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Managing Stress At The Top Of Your Game

What is Executive Burnout?

Corporate burnout has taken out far too many top executives.

It seems there is always a little more room on the schedule to take on “one more thing”, then one day, it takes you out. Often happens gradually. It often begins with expanding the projects you’re working on and slowly taking on more responsibilities for the company.

To meet the demands of these new tasks, you begin to extend your working hours to get it all done. You’re tired, but Long hours and insufficient work-life balance, along with a high drive for perfection and success can be a recipe for disaster.

Stress affects everyone, but the hi-test variation that corporate executives face rises to another level.

When your daily decisions have the power to impact the company’s success and longevity, it is a lot of weight to carry.

Since you are only human and therefore can’t be immune to stress, and you don’t want to lose everything because you went belly-up into the land of burnout, try some of these survival tips for managing stress.

Tips for Managing Stress

There is no singular way to deal with stress. Fortunately, there are countless ways to keep those overwhelming feelings at a manageable level.

Observe the signs:

Pay attention to your red flags for stress. The mental signs of distress and anxiety are only the obvious ones. The sneaky physical signs of stress and burnout can include a variety of other physical symptoms that accumulate over time. Keep an eye on your blood pressure, sleep quality, digestive health and physical discomfort such as bodily aches and pains.

Even changes in sex drive can stem from high stress, as well as teeth clenching and decreased immunity. The emotional signs of stress can include  challenges with decision making, feeling edgy, irritable, feeling numb or checked out and an overall moodiness, forgetfulness and lack of focus. Often the physical and emotional signs of stress creep up slowly.

Stay mindful of your bodily sensations:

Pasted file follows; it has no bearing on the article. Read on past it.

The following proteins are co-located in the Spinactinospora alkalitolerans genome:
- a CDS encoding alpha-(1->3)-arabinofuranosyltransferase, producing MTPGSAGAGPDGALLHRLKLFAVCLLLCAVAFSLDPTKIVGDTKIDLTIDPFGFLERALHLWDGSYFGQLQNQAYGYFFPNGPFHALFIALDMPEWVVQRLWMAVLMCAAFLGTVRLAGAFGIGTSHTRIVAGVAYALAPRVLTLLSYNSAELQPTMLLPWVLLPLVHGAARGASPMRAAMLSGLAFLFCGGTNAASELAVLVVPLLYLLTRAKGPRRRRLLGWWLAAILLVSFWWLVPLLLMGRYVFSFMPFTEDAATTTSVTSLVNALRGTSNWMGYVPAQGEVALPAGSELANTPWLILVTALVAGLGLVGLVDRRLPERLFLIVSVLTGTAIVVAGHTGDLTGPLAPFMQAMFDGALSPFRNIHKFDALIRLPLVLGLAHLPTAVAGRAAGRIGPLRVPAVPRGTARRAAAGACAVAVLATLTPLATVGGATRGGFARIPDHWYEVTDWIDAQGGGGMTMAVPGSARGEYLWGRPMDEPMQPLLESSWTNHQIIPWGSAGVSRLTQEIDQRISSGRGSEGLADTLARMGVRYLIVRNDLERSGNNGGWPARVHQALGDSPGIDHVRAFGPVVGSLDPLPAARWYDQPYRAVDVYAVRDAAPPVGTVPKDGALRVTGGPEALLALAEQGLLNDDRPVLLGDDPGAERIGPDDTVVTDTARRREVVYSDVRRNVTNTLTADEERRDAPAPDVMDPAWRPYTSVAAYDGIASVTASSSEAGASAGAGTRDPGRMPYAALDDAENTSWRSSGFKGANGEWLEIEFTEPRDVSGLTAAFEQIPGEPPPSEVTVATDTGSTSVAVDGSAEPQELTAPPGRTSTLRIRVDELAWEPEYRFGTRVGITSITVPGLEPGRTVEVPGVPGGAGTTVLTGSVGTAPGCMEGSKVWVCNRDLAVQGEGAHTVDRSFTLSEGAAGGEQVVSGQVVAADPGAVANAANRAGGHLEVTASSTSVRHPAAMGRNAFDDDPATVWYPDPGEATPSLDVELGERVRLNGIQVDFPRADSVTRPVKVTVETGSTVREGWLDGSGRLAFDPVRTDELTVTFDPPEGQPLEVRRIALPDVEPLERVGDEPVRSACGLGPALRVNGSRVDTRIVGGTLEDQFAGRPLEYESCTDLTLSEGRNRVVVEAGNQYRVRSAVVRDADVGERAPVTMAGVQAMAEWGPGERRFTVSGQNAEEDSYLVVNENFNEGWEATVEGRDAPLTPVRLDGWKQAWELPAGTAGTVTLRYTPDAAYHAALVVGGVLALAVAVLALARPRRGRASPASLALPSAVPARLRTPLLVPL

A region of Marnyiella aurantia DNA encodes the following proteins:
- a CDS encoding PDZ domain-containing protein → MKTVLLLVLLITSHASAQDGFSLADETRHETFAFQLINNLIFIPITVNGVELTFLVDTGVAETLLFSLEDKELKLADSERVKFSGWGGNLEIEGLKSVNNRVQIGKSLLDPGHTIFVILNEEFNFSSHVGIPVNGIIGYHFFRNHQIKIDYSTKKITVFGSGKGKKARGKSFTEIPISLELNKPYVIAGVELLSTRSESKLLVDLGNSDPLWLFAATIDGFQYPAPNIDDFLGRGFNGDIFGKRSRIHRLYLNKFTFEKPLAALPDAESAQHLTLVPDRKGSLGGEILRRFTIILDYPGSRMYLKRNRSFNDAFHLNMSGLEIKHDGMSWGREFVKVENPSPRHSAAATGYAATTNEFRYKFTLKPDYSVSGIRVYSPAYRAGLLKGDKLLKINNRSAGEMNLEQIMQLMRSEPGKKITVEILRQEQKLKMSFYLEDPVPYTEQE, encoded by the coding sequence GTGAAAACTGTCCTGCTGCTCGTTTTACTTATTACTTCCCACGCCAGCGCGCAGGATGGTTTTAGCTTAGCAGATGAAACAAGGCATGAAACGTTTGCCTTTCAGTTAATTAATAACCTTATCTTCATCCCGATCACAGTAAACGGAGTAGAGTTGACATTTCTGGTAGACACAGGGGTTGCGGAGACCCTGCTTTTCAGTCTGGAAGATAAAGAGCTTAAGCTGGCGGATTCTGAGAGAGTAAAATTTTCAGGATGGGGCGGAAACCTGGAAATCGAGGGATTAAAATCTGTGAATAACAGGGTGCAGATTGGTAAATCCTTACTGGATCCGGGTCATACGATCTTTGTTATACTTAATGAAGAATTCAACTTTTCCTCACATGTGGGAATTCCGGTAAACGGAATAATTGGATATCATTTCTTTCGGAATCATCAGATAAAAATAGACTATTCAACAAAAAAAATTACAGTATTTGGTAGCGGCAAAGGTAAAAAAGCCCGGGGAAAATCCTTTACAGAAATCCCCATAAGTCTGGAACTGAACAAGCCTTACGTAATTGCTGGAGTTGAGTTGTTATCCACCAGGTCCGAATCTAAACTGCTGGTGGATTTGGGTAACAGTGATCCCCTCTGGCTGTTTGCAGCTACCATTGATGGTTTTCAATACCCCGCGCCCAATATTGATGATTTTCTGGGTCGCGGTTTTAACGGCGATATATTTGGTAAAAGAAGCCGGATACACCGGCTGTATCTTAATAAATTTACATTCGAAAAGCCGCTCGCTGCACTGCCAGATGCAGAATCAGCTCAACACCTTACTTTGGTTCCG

Use mindfulness skills to check in with your physical health. This will help you recognize what your baseline is. By checking in with how your body feels several times per day, you will know when your shoulders begin to get too tight, or when you are clenching your jaw. Use progressive muscle relaxation to help reduce tension in the moment and consider professional massage on a regular basis to help keep tension under control on a regular basis.

In order to make sure it happens, schedule it for the same day and time and book ahead for at least six months so it becomes a consistent habit. Consider joining a fitness program with a personal trainer. Being accountable to a trainer may help you stay motivated to make it a priority. Protect that time and keep it blocked out in your schedule.

Consider it carved in stone; don’t steal time from it to attend to work needs. You will benefit from the endorphins and dopamine that you will get from paying attention to these physical needs.

Check in with your thoughts and feelings during the day.

Being mindful of thoughts and feelings doesn’t involve a lot of hard work and self-analysis. It simply requires you to stop and ask yourself a few questions several times per day. If you are concerned that this is too much to track (along with everything else you do), consider a simple phone app to help remind you to be mindful. Or, you may remember to check in with your feelings if it is something you do each time you pick up the phone, or use the restroom. Scheduling it in this artificial way gets the habit in place so that the self-check in becomes more natural and automatic over time. Ask yourself:

  • If I were to categorize my emotions in this moment, what feelings would I describe? (Sad, angry, anxious, content, relaxed?)
  • If I rated these feelings from 1-10, (ten being most intense) what number would I give these feelings?

How To Avoid Corporate Burnout

Burnout is a choice, it doesn’t have to be your fate. Some people get caught in thought-traps, or Cognitive Distortions and this is what keeps them stuck on a track destined for burnout. Keep an eye on your thoughts. Perhaps you feel as if you are the only person on your team who can complete a project or make the connections required for success; maybe you blame yourself if an aspect of the company is under-achieving.

It is important to remember your identity outside of the corporate world. You are not defined by your career. It is a part of who YOU are, not the other way around. The success or failure of the company is important, but it is not as important as you and your wellness.

Delegate tasks to others on your team. Learn to trust that others can do great things within the company; it doesn’t always have to be you.

The professional self is an important part of identity, but it doesn’t tell the full picture and isn’t ultimately life-fulfilling.

Try to broaden your out-of-work self. Honor the parts of yourself that need time with friends and family, and the parts that need to lay in a hammock and take a nap. Learn to value those parts of yourself just as much as the corporate self.

Perhaps you are striving for success because you value your loved ones and want to make a better life for them; to leave a legacy of your success. If you expend all your time, energy and attention on that single aspect of yourself, being successful in business may be the only legacy you leave behind.

While being successful is a worthwhile legacy, what else do you want for yourself? Setting limits on your work demands and attending to your physical and mental wellness can help you broaden your horizons beyond the boardroom and into a rich, rewarding life of balance.

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